A Muslim cop died responding to the massacre at Charlie Hebdo’s Paris office.
A Muslim cashier saved a dozen hostages after a gunman entered a Jewish supermarket in the east of Paris.
A Muslim security official led the police operation that resulted in the deaths of the two Kouachi brothers who killed 12 people, including seven journalists working for Charlie Hebdo.
Nevertheless, Charlie Hebdo’s lawyer has just declared that this week’s edition of the satirical magazine will “defiantly feature caricatures of the Prophet Muhammad,” that are aimed at “obviously” lampooning the Prophet.
Why? According to the lawyer, Charlie Hebdo will “cede nothing” to terrorists and extremists seeking to silence their voice.
Have Charlie Hebdo’s staff quickly forgotten the show of support from the Muslim population of France, and the Muslim world, against extremism?
From every day Muslims in Europe, children in Palestine and Lebanon, to Al-Azhar and the Arab League, Muslims across the globe joined together in declaring their stance against terrorism.
Despite the ironies (of attending a rally aimed at promoting free speech), Muslim world leaders, including Palestinian President Mahmoud Abbas, Jordan’s King Abdullah, Egypt’s Foreign Minister Sameh Shoukry, the UAE’s Shaikh Abdullah bin Zayed Al Nahyan and many others all traveled to Paris to attend the Paris Unity March against terrorism.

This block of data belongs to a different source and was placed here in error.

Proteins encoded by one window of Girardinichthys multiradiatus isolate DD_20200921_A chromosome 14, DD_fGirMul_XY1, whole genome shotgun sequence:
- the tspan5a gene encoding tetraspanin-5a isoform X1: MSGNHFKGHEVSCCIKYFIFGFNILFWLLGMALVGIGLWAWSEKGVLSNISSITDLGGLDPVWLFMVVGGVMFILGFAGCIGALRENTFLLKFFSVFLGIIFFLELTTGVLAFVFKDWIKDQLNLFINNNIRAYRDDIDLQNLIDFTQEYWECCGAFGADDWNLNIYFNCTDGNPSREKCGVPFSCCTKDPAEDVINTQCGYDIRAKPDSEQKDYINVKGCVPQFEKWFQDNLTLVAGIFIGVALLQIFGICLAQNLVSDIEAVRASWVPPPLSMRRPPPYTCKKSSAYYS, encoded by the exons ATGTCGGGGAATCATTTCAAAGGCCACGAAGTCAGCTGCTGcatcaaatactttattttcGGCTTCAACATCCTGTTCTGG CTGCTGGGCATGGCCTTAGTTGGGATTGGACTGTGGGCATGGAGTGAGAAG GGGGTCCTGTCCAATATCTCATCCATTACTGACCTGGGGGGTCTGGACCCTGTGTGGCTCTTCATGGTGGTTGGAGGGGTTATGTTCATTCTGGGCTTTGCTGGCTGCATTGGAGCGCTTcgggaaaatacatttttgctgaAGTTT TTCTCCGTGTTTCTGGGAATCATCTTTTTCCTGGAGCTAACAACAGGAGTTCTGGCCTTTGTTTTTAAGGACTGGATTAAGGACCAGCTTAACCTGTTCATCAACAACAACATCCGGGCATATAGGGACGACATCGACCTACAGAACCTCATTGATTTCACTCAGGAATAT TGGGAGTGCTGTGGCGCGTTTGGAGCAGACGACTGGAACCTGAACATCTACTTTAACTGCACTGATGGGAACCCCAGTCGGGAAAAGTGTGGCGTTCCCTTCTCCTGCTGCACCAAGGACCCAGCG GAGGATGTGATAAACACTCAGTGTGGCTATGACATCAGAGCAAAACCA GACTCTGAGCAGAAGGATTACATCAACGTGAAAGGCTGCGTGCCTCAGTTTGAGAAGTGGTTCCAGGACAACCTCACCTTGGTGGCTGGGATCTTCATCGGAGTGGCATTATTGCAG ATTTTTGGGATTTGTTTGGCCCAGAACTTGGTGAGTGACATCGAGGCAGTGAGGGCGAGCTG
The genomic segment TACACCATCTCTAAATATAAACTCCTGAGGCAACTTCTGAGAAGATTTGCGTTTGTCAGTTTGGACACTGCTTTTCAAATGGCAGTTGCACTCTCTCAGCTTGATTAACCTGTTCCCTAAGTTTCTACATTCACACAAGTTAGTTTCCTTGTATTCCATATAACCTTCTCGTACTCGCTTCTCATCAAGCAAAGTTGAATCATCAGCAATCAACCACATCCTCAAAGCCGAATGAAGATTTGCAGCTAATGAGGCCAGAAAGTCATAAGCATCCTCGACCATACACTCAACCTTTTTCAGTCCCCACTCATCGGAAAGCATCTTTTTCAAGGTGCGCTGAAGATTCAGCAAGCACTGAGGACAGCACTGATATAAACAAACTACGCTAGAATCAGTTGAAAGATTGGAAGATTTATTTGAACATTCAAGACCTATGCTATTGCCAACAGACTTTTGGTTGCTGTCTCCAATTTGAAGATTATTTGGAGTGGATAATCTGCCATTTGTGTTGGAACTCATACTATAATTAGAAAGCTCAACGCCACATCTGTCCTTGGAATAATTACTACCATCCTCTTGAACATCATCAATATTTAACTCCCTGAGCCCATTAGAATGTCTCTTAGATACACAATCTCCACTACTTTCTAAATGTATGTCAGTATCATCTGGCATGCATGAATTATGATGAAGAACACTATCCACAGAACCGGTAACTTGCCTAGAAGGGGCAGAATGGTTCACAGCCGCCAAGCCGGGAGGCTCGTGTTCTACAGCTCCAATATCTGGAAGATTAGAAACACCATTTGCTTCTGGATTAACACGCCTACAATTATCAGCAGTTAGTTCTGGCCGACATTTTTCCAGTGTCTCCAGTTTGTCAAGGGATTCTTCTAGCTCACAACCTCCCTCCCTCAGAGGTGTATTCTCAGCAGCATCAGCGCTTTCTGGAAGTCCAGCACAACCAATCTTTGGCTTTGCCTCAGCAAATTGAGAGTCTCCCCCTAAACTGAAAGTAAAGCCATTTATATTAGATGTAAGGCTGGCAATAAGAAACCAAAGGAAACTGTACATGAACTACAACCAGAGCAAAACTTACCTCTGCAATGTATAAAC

News channels all showed Muslim community figures standing side-by-side with Jewish community figures in condemning terrorism. #JeSuisCharlie posters appeared in mosques and on the social media account of Muslims.
Every corner of the Muslim world condemned the Paris Massacre. Yet, if the lawyer’s statements are true, Charlie Hebdo has decided to declare war against Islam, not terrorism.
Instead of “lampooning” the several thousand terrorists that exist among the world’s 1.6 billion Muslims, Charlie Hebdo is lampooning every single Muslim, the majority of whom stood with Charlie Hebdo when their free speech was under attack.
Releasing cartoons that focus on the Prophet Muhammad will undoubtedly create divisions, days after France witnessed its largest ever march.
In publishing such “satirical” material, Charlie Hebdo ignores the passionate plea against anti-Islam sentiment made by the family of Ahmed Merabet:
“My brother was Muslim and he was killed by two terrorists, by two false Muslims…Islam is a religion of peace and love. As far as my brother’s death is concerned it was a waste. He was very proud of the name Ahmed Merabet, proud to represent the police and of defending the values of the Republic – liberty, equality, fraternity.”
The fight against terrorism is not won by further alienating Muslims. Alienation of Muslims quickly spread across France, with more than 50 attacks against Muslims since the Charlie Hebdo massacre. Charlie Hebdo should not be adding fuel to the fire, and increasing anti-Islam sentiment by mocking Islam, but extinguishing that fire.
Responsible journalism must co-exist with freedom of speech. Publishing cartoons that are degrading of the Prophet Muhammad knowing full well that they will heighten anti-Islam sentiment further, particularly in Europe where right-wing and anti-immigration parties have held increasingly strong anti-Islam rallies, is irresponsible.
Muslims stood with Charlie Hebdo, and their right to free speech, despite the magazine’s constant ridicule of their faith. The first edition after the Paris Massacre should not be one that refuses to disassociate terrorism from Islam, but one that recognises that the world’s Muslims are against terrorism in all its forms.
Is it irresponsible of Charlie Hebdo to publish anti-Islam cartoons a week after the Paris massacre?